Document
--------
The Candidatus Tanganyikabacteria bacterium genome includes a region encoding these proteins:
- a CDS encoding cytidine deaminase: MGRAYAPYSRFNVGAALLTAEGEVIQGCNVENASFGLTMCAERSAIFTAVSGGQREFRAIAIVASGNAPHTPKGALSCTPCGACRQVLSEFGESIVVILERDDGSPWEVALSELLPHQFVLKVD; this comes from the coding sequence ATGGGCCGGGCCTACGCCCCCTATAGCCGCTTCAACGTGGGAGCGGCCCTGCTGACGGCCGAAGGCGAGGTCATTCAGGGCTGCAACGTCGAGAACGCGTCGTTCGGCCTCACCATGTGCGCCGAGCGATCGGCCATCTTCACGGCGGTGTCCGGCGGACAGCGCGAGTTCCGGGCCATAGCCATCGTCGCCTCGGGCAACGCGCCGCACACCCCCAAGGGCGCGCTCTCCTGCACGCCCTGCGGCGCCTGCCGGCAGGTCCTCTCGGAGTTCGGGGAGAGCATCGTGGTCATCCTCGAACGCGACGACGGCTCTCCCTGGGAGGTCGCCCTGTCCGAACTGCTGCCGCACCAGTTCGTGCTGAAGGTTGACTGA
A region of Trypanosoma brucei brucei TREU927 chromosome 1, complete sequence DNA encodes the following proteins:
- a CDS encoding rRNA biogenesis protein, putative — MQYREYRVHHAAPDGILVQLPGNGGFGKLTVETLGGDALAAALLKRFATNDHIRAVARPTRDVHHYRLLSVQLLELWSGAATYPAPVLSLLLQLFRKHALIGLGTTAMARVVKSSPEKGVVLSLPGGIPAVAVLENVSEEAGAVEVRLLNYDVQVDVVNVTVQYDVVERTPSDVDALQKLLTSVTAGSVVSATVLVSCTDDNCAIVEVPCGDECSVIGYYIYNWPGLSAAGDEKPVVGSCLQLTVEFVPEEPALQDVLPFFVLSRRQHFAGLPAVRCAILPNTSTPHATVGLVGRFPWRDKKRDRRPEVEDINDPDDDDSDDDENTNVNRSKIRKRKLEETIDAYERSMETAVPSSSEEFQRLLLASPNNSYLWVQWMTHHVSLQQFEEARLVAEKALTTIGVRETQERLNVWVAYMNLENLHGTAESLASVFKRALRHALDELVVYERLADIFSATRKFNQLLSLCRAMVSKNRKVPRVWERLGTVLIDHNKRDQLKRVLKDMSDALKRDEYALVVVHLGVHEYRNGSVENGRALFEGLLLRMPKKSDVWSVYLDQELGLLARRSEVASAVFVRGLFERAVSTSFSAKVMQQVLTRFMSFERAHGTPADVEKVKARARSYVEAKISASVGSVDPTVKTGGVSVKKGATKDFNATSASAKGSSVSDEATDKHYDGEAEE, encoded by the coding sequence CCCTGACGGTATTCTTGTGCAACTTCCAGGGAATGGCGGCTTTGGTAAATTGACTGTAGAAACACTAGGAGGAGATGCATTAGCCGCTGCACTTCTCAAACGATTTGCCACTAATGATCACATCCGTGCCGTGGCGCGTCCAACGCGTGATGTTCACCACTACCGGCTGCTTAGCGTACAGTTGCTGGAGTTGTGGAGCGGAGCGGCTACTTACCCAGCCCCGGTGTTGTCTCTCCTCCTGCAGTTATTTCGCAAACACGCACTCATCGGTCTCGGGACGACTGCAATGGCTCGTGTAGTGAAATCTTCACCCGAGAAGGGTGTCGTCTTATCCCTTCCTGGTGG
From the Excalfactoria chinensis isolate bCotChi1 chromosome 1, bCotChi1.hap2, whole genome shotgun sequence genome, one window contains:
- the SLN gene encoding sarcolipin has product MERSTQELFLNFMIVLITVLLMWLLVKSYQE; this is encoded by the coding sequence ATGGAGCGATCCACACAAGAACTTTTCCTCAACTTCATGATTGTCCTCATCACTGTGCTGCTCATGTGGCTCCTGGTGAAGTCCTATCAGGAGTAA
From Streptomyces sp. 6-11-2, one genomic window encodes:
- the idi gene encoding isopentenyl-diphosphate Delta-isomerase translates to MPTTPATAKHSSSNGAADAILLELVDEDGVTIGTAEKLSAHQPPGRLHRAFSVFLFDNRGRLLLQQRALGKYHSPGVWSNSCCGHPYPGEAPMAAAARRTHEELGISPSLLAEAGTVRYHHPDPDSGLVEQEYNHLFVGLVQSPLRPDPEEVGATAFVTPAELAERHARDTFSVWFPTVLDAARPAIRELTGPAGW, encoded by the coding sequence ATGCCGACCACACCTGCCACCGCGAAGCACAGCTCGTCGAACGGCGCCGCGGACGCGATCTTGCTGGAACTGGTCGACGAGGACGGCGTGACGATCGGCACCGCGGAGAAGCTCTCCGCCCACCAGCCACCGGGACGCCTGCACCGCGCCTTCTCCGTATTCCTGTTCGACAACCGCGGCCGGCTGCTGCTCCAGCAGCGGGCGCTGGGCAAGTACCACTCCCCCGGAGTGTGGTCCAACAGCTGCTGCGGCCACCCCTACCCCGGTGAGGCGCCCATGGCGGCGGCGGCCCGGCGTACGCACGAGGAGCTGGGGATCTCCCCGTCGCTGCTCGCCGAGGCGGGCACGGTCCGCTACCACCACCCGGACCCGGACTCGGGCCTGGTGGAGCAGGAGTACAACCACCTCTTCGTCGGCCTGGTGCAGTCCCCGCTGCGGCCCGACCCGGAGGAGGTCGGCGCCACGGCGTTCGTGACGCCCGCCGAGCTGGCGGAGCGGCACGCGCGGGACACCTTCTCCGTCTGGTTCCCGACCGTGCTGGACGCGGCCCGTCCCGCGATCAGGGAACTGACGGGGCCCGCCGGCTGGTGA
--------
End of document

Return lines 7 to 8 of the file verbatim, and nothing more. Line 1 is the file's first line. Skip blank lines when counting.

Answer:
From Streptomyces sp. 6-11-2, one genomic window encodes:
- the idi gene encoding isopentenyl-diphosphate Delta-isomerase translates to MPTTPATAKHSSSNGAADAILLELVDEDGVTIGTAEKLSAHQPPGRLHRAFSVFLFDNRGRLLLQQRALGKYHSPGVWSNSCCGHPYPGEAPMAAAARRTHEELGISPSLLAEAGTVRYHHPDPDSGLVEQEYNHLFVGLVQSPLRPDPEEVGATAFVTPAELAERHARDTFSVWFPTVLDAARPAIRELTGPAGW, encoded by the coding sequence ATGCCGACCACACCTGCCACCGCGAAGCACAGCTCGTCGAACGGCGCCGCGGACGCGATCTTGCTGGAACTGGTCGACGAGGACGGCGTGACGATCGGCACCGCGGAGAAGCTCTCCGCCCACCAGCCACCGGGACGCCTGCACCGCGCCTTCTCCGTATTCCTGTTCGACAACCGCGGCCGGCTGCTGCTCCAGCAGCGGGCGCTGGGCAAGTACCACTCCCCCGGAGTGTGGTCCAACAGCTGCTGCGGCCACCCCTACCCCGGTGAGGCGCCCATGGCGGCGGCGGCCCGGCGTACGCACGAGGAGCTGGGGATCTCCCCGTCGCTGCTCGCCGAGGCGGGCACGGTCCGCTACCACCACCCGGACCCGGACTCGGGCCTGGTGGAGCAGGAGTACAACCACCTCTTCGTCGGCCTGGTGCAGTCCCCGCTGCGGCCCGACCCGGAGGAGGTCGGCGCCACGGCGTTCGTGACGCCCGCCGAGCTGGCGGAGCGGCACGCGCGGGACACCTTCTCCGTCTGGTTCCCGACCGTGCTGGACGCGGCCCGTCCCGCGATCAGGGAACTGACGGGGCCCGCCGGCTGGTGA